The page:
The Progressive


A project of Common Dreams

For Immediate Release

Christina Rossi, 617-306-0920

Survey: More Cities Cut Bottled Water Spending

National mayor’s meeting spotlights need to support, reinvest in the tap


Today, the U.S. Conference of Mayors released the preliminary
findings from an ongoing national survey demonstrating that more and
more cities are phasing out bottled water from city budgets. These
initial findings come on the heels of an executive order by Colorado
Governor Bill Ritter cutting state spending on the bottle. Four states,
including New York, Illinois, and Virginia have now taken such action.

Also supporting the efforts of mayors and public officials are three Oklahoma City restaurants -
Bricktown Brewery, Grateful Bean Cafe, and Sage- that announced today they have gone bottled water free.
"These actions are not just about fiscal responsibility, they are
about civic pride and protecting common resources," said Leslie
Samuelrich, Corporate Accountability International Chief of Staff.
"Spending taxpayer dollars on bottled water sends the wrong message
about our nation's high quality tap water. It is also entirely wasteful
to spend scarce public dollars on such a non-essential use of our most
essential public resource."
The survey was prompted by an earlier resolution passed by the
1,204-mayor body encouraging cities to phase out bottled water
spending. Up to 40 percent of bottled water, in fact, comes from the
same source as the tap. Bottled water is also far less regulated. Yet
bottled water marketing has been so effective that many U.S. cities
responsible for delivering tap water to the public have been spending
millions each year on the bottle - even as public water systems face a
$22 billion annual shortfall.
The survey found that out of 101 cities responding:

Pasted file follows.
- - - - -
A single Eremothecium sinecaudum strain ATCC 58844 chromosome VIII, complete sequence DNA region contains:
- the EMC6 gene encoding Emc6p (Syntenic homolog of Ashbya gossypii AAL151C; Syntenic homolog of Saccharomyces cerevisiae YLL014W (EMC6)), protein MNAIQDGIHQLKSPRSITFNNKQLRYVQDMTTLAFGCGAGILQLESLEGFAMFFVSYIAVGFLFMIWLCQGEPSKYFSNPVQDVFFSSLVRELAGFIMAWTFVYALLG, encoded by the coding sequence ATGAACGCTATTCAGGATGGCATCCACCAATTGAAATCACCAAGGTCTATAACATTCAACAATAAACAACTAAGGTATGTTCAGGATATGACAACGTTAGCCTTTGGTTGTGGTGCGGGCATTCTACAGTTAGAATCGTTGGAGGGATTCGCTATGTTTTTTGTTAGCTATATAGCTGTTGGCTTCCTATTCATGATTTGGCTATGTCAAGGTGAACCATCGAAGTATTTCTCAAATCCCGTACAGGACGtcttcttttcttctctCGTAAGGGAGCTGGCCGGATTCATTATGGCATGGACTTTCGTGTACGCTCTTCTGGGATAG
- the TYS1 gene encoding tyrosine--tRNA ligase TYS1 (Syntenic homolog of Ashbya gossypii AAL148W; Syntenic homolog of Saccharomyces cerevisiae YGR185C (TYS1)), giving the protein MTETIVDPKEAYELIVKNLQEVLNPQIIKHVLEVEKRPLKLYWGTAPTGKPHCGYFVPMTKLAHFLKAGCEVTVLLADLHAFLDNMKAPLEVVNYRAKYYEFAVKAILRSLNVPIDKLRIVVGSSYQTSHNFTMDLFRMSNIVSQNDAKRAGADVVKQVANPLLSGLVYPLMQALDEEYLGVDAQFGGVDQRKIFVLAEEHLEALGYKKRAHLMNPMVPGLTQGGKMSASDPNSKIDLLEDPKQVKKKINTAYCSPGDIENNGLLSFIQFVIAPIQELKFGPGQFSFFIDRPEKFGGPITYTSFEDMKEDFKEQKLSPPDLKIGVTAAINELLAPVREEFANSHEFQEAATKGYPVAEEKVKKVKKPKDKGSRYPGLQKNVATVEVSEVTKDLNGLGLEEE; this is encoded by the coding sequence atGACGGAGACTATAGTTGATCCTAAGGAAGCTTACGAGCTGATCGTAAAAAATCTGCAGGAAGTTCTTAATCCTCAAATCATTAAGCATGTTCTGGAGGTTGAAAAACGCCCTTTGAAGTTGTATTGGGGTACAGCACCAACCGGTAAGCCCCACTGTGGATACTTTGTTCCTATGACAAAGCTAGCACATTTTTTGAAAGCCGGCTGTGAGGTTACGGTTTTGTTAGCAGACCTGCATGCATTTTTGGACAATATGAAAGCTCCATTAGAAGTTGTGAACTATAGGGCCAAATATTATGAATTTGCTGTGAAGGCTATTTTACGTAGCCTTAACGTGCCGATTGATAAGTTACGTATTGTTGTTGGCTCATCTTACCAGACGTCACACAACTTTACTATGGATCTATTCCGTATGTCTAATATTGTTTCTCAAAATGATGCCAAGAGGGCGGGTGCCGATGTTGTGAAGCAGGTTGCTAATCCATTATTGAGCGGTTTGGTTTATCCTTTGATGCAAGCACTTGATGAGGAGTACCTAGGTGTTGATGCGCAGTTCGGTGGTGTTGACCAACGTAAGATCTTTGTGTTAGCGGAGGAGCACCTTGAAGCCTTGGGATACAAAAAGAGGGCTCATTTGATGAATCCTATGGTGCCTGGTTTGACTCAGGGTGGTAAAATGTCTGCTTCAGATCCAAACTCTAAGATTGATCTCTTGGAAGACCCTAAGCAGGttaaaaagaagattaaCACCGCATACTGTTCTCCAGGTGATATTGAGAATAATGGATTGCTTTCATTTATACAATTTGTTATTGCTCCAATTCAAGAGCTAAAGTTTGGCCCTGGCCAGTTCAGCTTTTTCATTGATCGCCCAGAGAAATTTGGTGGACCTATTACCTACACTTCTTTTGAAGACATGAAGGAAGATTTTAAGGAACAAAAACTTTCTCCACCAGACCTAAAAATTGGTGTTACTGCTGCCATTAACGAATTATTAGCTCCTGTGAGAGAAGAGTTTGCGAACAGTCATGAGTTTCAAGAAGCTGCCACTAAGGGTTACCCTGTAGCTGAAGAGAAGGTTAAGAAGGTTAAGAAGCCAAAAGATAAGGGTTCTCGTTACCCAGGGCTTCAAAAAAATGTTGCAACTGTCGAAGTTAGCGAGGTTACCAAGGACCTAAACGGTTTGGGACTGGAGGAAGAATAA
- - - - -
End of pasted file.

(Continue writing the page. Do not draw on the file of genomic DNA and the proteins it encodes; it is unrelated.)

* 72 percent have considered eliminating or reducing bottled water purchases within city facilities;
* 45 percent sited "promoting public water" as the reason for taking action; and
* 44 percent have taken action to phase out city purchases and use of bottled water
U.S. Conference of Mayors staff has said they will continue to
gather responses from their membership in the coming weeks to capture a
fuller picture of city action on this issue.
"Public officials and the small businesses supporting them are to
be commended," said Samuelrich. "They have listened to the tens of
thousands across the country who want their tax dollars spent on public
water solutions not on plastic bottles."
For the last four years Corporate Accountability International's
national education and action campaign, Think Outside the Bottle, has
worked with public officials, communities of faith, campus
administrators, small businesses, and individuals to support public
water systems and call on the bottled water industry to honor local
control of water and be more transparent about its labeling and water
For a further list of city and state actions compiled by Corporate Accountability International visit

Corporate Accountability stops transnational corporations from devastating democracy, trampling human rights, and destroying our planet.

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